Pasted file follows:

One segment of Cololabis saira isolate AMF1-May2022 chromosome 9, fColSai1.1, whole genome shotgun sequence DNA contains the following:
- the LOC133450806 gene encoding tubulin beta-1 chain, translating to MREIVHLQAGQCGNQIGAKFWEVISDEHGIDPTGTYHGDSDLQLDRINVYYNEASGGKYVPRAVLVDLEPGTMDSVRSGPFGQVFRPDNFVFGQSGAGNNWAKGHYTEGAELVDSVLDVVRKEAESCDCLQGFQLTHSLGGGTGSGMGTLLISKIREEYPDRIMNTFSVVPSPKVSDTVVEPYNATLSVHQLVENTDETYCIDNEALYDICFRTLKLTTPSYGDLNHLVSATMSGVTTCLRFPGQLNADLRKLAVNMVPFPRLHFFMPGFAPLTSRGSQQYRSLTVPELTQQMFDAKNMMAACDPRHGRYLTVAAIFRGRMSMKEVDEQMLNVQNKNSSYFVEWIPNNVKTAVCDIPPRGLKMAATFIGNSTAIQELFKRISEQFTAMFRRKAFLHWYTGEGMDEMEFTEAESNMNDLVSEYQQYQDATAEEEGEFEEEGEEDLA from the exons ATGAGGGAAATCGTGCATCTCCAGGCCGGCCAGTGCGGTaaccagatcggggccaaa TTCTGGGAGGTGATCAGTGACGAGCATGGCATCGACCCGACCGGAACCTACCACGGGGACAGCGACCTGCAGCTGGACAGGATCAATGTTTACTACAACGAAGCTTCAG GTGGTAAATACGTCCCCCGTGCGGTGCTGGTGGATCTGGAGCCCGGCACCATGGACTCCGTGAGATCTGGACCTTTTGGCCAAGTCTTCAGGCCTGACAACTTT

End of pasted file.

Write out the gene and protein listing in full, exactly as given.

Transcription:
One segment of Cololabis saira isolate AMF1-May2022 chromosome 9, fColSai1.1, whole genome shotgun sequence DNA contains the following:
- the LOC133450806 gene encoding tubulin beta-1 chain, translating to MREIVHLQAGQCGNQIGAKFWEVISDEHGIDPTGTYHGDSDLQLDRINVYYNEASGGKYVPRAVLVDLEPGTMDSVRSGPFGQVFRPDNFVFGQSGAGNNWAKGHYTEGAELVDSVLDVVRKEAESCDCLQGFQLTHSLGGGTGSGMGTLLISKIREEYPDRIMNTFSVVPSPKVSDTVVEPYNATLSVHQLVENTDETYCIDNEALYDICFRTLKLTTPSYGDLNHLVSATMSGVTTCLRFPGQLNADLRKLAVNMVPFPRLHFFMPGFAPLTSRGSQQYRSLTVPELTQQMFDAKNMMAACDPRHGRYLTVAAIFRGRMSMKEVDEQMLNVQNKNSSYFVEWIPNNVKTAVCDIPPRGLKMAATFIGNSTAIQELFKRISEQFTAMFRRKAFLHWYTGEGMDEMEFTEAESNMNDLVSEYQQYQDATAEEEGEFEEEGEEDLA from the exons ATGAGGGAAATCGTGCATCTCCAGGCCGGCCAGTGCGGTaaccagatcggggccaaa TTCTGGGAGGTGATCAGTGACGAGCATGGCATCGACCCGACCGGAACCTACCACGGGGACAGCGACCTGCAGCTGGACAGGATCAATGTTTACTACAACGAAGCTTCAG GTGGTAAATACGTCCCCCGTGCGGTGCTGGTGGATCTGGAGCCCGGCACCATGGACTCCGTGAGATCTGGACCTTTTGGCCAAGTCTTCAGGCCTGACAACTTT